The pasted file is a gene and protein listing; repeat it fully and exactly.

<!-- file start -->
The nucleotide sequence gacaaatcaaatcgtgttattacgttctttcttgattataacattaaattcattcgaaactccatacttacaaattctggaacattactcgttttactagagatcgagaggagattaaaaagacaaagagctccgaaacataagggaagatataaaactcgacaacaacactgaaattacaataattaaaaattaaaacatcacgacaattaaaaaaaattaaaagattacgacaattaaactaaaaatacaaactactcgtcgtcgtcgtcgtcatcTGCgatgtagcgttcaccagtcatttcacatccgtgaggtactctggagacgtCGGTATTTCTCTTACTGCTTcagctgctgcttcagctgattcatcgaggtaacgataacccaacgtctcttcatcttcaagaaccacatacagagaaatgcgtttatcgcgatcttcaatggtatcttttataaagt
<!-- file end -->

The nucleotide sequence gacaaatcaaatcgtgttattacgttctttcttgattataacattaaattcattcgaaactccatacttacaaattctggaacattactcgttttactagagatcgagaggagattaaaaagacaaagagctccgaaacataagggaagatataaaactcgacaacaacactgaaattacaataattaaaaattaaaacatcacgacaattaaaaaaaattaaaagattacgacaattaaactaaaaatacaaactactcgtcgtcgtcgtcgtcatcTGCgatgtagcgttcaccagtcatttcacatccgtgaggtactctggagacgtCGGTATTTCTCTTACTGCTTcagctgctgcttcagctgattcatcgaggtaacgataacccaacgtctcttcatcttcaagaaccacatacagagaaatgcgtttatcgcgatcttcaatggtatcttttataaagt